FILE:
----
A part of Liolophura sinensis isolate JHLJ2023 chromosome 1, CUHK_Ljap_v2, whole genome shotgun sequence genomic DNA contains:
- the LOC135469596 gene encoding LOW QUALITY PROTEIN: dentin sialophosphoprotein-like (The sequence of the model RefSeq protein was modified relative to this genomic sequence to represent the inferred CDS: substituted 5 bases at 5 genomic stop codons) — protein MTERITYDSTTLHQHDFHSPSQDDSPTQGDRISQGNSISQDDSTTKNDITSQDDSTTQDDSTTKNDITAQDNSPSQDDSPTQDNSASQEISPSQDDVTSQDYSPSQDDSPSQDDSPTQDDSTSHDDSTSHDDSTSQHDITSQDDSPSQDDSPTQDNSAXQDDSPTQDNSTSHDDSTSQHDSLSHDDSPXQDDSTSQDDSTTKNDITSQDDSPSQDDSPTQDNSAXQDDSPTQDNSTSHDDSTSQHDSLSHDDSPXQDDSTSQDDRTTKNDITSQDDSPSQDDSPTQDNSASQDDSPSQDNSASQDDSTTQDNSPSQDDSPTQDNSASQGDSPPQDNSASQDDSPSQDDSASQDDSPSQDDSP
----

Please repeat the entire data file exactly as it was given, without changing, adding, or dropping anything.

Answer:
A part of Liolophura sinensis isolate JHLJ2023 chromosome 1, CUHK_Ljap_v2, whole genome shotgun sequence genomic DNA contains:
- the LOC135469596 gene encoding LOW QUALITY PROTEIN: dentin sialophosphoprotein-like (The sequence of the model RefSeq protein was modified relative to this genomic sequence to represent the inferred CDS: substituted 5 bases at 5 genomic stop codons) — protein MTERITYDSTTLHQHDFHSPSQDDSPTQGDRISQGNSISQDDSTTKNDITSQDDSTTQDDSTTKNDITAQDNSPSQDDSPTQDNSASQEISPSQDDVTSQDYSPSQDDSPSQDDSPTQDDSTSHDDSTSHDDSTSQHDITSQDDSPSQDDSPTQDNSAXQDDSPTQDNSTSHDDSTSQHDSLSHDDSPXQDDSTSQDDSTTKNDITSQDDSPSQDDSPTQDNSAXQDDSPTQDNSTSHDDSTSQHDSLSHDDSPXQDDSTSQDDRTTKNDITSQDDSPSQDDSPTQDNSASQDDSPSQDNSASQDDSTTQDNSPSQDDSPTQDNSASQGDSPPQDNSASQDDSPSQDDSASQDDSPSQDDSP